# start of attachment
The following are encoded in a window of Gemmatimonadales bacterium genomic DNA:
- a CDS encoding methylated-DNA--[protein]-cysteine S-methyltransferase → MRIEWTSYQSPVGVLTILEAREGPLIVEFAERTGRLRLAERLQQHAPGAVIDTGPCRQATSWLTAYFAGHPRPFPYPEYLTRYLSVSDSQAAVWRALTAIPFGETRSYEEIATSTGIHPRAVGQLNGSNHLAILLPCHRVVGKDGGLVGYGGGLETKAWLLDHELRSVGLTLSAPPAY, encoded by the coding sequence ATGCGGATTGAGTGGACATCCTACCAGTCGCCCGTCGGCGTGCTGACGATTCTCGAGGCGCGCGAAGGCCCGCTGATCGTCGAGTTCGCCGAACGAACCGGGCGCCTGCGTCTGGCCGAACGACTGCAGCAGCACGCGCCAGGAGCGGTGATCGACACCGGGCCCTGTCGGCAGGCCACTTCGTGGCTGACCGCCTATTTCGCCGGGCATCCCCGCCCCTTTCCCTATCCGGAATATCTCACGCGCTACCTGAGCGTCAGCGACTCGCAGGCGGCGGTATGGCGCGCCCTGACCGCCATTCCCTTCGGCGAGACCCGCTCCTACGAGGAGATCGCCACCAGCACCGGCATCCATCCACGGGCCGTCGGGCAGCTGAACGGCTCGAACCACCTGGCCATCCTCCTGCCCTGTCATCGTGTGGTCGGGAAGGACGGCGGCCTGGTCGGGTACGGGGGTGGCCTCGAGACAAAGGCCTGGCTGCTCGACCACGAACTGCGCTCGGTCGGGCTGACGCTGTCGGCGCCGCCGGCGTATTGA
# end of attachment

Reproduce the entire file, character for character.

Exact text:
The following are encoded in a window of Gemmatimonadales bacterium genomic DNA:
- a CDS encoding methylated-DNA--[protein]-cysteine S-methyltransferase → MRIEWTSYQSPVGVLTILEAREGPLIVEFAERTGRLRLAERLQQHAPGAVIDTGPCRQATSWLTAYFAGHPRPFPYPEYLTRYLSVSDSQAAVWRALTAIPFGETRSYEEIATSTGIHPRAVGQLNGSNHLAILLPCHRVVGKDGGLVGYGGGLETKAWLLDHELRSVGLTLSAPPAY, encoded by the coding sequence ATGCGGATTGAGTGGACATCCTACCAGTCGCCCGTCGGCGTGCTGACGATTCTCGAGGCGCGCGAAGGCCCGCTGATCGTCGAGTTCGCCGAACGAACCGGGCGCCTGCGTCTGGCCGAACGACTGCAGCAGCACGCGCCAGGAGCGGTGATCGACACCGGGCCCTGTCGGCAGGCCACTTCGTGGCTGACCGCCTATTTCGCCGGGCATCCCCGCCCCTTTCCCTATCCGGAATATCTCACGCGCTACCTGAGCGTCAGCGACTCGCAGGCGGCGGTATGGCGCGCCCTGACCGCCATTCCCTTCGGCGAGACCCGCTCCTACGAGGAGATCGCCACCAGCACCGGCATCCATCCACGGGCCGTCGGGCAGCTGAACGGCTCGAACCACCTGGCCATCCTCCTGCCCTGTCATCGTGTGGTCGGGAAGGACGGCGGCCTGGTCGGGTACGGGGGTGGCCTCGAGACAAAGGCCTGGCTGCTCGACCACGAACTGCGCTCGGTCGGGCTGACGCTGTCGGCGCCGCCGGCGTATTGA